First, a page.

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High school, iPhones and Fedal – there really was a lot to like about growing up in the 2000s and 2010s. This is how an unmatched rivalry shaped a generation of tennis lovers.

News of Roger Federer’s retirement triggered an outpouring of emotion, and bittersweet celebration. Tributes from players, fans and the media alike came thick and fast as they shared what Federer meant to them.

It’s tough to know where to begin when celebrating Federer’s career, such is the treasure trove of memories the now 41-year-old created.

This author being a mid-to-late 20-something tennis tragic, Federer’s peak was part of growing up. The majesty and awe with which Federer played was all supplementary learning to mid-week tennis lessons, and scrubbing up to junior competition on a Saturday morning.

Federer’s enduring rivalry with Rafael Nadal – or Fedal as it’s become affectionately known – was a staple, and perhaps the most fondly remembered feature of that time. We were lucky to experience it right in the middle of our formative years and beyond, just as you start to shape an identity.

While the ever-durable Nadal continues to kick on at 36, it’s an apt time to reflect as Federer retires. Both champions are to be thanked – their unique rivalry showed us all what sporting rivalries should be, known not just for the sheer quality of play, but for the sportsmanship, friendship, and challenging one another to constantly improve.

Between their first meeting in 2004 in Miami to the last one at Wimbledon in 2019, the Swiss and the Spaniard met a combined 40 times over 18 years with Nadal leading the head-to-head 24-16. The world around them evolved so often in that time.

The rivalry ebbed and flowed, and the two met in 24 finals at both tour and grand slam level. They seemed to trade rankings between world number one and two before the likes of Andy Murray and Novak Djokovic rose to prominence to create the Big Four.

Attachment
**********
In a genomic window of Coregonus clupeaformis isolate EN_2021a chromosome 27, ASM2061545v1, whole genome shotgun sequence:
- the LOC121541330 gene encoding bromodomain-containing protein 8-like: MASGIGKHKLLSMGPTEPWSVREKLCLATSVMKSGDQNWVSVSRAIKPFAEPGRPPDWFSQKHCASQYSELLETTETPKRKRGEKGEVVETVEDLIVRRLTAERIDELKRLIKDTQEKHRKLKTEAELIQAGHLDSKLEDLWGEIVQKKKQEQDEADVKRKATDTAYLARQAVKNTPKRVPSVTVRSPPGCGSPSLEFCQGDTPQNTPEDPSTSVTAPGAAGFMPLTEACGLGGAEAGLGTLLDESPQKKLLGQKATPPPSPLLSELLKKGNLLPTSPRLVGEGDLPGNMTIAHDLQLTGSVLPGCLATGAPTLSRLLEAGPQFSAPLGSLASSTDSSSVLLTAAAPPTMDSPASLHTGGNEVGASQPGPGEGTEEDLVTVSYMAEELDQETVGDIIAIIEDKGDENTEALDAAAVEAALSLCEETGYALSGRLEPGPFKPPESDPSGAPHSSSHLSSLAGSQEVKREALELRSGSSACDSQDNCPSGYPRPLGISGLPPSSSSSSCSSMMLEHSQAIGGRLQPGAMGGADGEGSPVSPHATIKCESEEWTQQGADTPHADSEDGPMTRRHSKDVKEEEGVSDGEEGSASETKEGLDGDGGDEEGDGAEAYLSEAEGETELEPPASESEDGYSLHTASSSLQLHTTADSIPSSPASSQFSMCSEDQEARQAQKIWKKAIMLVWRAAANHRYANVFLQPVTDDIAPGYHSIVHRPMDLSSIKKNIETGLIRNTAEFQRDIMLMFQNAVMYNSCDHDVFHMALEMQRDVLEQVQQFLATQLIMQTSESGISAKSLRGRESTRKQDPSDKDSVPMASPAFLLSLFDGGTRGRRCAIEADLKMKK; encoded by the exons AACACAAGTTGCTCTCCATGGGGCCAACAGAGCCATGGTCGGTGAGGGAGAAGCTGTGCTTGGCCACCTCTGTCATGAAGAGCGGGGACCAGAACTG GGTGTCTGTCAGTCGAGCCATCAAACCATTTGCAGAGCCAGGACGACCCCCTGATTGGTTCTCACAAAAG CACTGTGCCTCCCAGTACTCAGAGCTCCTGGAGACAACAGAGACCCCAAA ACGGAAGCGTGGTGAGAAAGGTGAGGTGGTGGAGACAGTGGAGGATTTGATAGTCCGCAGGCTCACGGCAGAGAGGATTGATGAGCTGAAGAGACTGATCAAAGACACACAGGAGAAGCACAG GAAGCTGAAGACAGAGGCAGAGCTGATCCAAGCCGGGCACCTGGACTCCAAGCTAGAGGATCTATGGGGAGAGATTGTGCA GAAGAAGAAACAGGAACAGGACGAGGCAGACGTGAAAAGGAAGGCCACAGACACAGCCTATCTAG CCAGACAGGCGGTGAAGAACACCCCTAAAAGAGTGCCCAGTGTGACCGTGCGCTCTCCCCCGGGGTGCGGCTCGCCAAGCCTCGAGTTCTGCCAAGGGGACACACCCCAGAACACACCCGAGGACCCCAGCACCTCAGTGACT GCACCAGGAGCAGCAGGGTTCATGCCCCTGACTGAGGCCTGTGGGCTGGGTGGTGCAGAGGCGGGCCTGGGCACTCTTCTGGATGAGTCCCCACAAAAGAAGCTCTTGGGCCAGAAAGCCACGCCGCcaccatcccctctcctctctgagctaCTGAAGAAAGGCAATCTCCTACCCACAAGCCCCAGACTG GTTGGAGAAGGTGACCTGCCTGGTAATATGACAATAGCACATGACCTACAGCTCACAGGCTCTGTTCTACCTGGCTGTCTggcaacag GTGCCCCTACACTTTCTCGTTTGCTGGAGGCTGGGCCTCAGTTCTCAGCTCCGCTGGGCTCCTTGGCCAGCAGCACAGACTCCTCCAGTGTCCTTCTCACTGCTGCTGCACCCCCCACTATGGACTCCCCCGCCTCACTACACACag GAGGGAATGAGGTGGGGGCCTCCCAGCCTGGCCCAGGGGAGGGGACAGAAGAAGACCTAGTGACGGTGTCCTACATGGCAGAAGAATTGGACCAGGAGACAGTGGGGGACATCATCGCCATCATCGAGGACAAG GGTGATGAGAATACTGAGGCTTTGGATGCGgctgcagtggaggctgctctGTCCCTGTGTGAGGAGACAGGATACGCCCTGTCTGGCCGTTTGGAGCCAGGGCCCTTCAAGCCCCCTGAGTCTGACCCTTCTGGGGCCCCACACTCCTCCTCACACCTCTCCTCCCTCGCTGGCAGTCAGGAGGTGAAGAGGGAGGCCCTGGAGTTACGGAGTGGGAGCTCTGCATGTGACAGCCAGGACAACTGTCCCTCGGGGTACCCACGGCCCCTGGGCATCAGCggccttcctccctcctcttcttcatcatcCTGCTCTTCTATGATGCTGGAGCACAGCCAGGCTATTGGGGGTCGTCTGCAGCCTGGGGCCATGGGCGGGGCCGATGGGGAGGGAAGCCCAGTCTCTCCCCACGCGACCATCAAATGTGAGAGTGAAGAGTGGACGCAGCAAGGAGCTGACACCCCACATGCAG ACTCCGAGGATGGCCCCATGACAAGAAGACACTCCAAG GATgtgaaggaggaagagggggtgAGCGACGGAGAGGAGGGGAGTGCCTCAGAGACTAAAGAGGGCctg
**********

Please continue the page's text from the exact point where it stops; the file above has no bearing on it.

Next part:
If there was one thing that remained a constant at the height of Fedal, it was Nadal’s stranglehold on the clay circuit, and his French Open dominance. Federer could never quite get that French Open he wanted, such was the Nadal-sized roadblock – that was until Federer defeated Robin Soderling in the 2009 final, the man that toppled the king of clay.

There came a point last decade, maybe 2016, when we thought Fedal may never reach those heights again.

How wrong we were.

It went through a revival at the 2017 Australian Open, culminating in a memorable five-set Federer final win. Whether you were there or watching on TV, that was a special night. There was something nostalgic about watching these two ageing foes lock horns so long after their first slam final meeting at Roland Garros in 2005.

That night just proved that old dogs can learn new tricks. Federer added a new bow to his game, the Sneak Attack by Roger, or SABR, inspired by his then coach, Stefan Edberg. Nadal, meanwhile, continued to find ways to put more and more top spin on the ball – his famous forehand a constant thorn in Federer’s side.

Federer and Nadal met three more times that year, two of those were finals in Miami and Shanghai. For Federer, that year was the kind of renaissance Nadal has just experienced in 2022, five years down the line.

But no matter the time or circumstance, respect and humility was the foundation of this great rivalry. Just look at Nadal’s tear-jerking tweet paying tribute to Federer, or Federer’s congratulatory message to Nadal after his landmark Australian Open championship earlier this year, or one getting involved in the other’s philanthropic ventures.

Even though Federer and Nadal won’t clash on court again, the Fedal rivalry will live on in the hearts and minds of fans for some time, if not ever. Fans will continue to debate just who the men’s GOAT is – Federer, Nadal or Djokovic.

It’s unlikely we’ll ever see a rivalry quite like this one in sport again, let alone in tennis. If Carlos Alcaraz and Jannik Sinner’s five-hour US Open quarter-final epic is anything to go by, then maybe these two young stars of the next gen will go close.

It’s fitting that Federer’s final event will be the Laver Cup at London’s O2, an event his management team had a hand in founding.

But more importantly, he’ll have the chance to represent Team Europe and pair up with Nadal in the doubles. It’s the fairy-tale final chapter for a rivalry that inspired and entertained so many, and will likely never be equalled.

Rivals, friends – together.


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